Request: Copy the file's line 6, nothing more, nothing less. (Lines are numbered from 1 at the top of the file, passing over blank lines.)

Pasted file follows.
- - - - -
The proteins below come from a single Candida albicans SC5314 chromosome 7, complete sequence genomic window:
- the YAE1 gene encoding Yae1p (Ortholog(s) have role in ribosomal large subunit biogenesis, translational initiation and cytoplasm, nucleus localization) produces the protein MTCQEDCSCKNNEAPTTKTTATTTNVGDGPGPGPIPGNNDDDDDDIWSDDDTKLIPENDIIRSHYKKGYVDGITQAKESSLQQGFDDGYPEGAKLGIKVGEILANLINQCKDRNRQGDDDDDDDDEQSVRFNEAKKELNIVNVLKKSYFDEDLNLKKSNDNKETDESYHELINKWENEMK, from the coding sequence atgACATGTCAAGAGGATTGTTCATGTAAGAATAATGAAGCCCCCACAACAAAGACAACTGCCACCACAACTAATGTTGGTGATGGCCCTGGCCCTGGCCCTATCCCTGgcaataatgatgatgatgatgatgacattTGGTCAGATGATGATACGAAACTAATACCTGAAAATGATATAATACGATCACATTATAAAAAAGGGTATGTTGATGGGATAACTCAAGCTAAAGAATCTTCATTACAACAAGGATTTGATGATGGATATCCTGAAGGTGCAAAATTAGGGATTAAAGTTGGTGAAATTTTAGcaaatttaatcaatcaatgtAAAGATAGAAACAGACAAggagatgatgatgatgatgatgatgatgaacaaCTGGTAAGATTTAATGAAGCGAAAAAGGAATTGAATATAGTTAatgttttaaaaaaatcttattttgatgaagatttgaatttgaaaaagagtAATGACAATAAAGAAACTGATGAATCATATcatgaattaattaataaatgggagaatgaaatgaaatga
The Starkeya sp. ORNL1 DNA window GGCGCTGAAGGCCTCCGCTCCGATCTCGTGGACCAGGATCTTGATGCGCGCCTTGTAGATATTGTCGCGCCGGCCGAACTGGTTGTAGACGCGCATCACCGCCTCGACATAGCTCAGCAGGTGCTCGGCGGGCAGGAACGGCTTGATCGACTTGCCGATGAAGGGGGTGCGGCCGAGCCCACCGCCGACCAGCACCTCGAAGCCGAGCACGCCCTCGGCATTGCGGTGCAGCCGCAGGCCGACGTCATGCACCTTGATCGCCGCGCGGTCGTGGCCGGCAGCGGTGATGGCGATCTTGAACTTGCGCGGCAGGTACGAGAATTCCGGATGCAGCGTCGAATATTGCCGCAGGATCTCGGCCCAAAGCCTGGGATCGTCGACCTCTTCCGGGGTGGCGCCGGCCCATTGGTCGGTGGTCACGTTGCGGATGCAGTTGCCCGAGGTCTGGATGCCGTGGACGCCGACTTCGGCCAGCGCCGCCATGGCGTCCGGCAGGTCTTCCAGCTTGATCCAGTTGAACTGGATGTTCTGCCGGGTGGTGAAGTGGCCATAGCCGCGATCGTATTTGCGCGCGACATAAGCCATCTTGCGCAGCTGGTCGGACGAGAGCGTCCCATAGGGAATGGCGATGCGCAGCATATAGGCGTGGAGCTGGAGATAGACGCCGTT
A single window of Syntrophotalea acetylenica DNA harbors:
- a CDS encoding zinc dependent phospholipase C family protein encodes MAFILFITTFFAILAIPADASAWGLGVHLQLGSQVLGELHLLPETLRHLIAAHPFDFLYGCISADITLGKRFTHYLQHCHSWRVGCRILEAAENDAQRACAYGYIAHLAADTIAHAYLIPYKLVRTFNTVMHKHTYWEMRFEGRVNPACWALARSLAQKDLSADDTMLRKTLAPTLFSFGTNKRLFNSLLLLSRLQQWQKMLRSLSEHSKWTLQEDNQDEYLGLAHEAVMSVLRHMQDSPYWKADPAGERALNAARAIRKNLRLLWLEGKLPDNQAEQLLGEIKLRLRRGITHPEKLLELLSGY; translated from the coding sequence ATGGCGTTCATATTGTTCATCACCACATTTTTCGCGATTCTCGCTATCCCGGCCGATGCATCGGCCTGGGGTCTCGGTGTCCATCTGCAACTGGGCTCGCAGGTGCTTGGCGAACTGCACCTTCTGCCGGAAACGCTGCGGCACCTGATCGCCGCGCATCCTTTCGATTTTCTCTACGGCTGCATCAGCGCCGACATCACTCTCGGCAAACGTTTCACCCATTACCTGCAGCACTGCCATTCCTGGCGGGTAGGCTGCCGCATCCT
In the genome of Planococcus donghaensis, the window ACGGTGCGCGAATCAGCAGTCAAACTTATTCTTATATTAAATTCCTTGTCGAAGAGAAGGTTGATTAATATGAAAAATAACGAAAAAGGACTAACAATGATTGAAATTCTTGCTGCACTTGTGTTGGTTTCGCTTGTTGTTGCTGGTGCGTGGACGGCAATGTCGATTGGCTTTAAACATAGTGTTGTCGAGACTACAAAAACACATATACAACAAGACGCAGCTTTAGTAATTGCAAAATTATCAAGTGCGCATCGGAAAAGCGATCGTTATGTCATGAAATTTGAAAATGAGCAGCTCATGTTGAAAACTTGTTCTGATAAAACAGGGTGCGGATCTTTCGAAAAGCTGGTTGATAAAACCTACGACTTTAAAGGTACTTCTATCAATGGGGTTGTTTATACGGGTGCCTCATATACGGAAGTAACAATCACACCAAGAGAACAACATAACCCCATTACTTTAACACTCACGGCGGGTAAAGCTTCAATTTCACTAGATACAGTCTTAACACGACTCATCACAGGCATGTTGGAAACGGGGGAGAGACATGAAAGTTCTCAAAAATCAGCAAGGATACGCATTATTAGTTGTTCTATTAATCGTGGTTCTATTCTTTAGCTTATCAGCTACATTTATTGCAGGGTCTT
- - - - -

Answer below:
In the genome of Planococcus donghaensis, the window ACGGTGCGCGAATCAGCAGTCAAACTTATTCTTATATTAAATTCCTTGTCGAAGAGAAGGTTGATTAATATGAAAAATAACGAAAAAGGACTAACAATGATTGAAATTCTTGCTGCACTTGTGTTGGTTTCGCTTGTTGTTGCTGGTGCGTGGACGGCAATGTCGATTGGCTTTAAACATAGTGTTGTCGAGACTACAAAAACACATATACAACAAGACGCAGCTTTAGTAATTGCAAAATTATCAAGTGCGCATCGGAAAAGCGATCGTTATGTCATGAAATTTGAAAATGAGCAGCTCATGTTGAAAACTTGTTCTGATAAAACAGGGTGCGGATCTTTCGAAAAGCTGGTTGATAAAACCTACGACTTTAAAGGTACTTCTATCAATGGGGTTGTTTATACGGGTGCCTCATATACGGAAGTAACAATCACACCAAGAGAACAACATAACCCCATTACTTTAACACTCACGGCGGGTAAAGCTTCAATTTCACTAGATACAGTCTTAACACGACTCATCACAGGCATGTTGGAAACGGGGGAGAGACATGAAAGTTCTCAAAAATCAGCAAGGATACGCATTATTAGTTGTTCTATTAATCGTGGTTCTATTCTTTAGCTTATCAGCTACATTTATTGCAGGGTCTT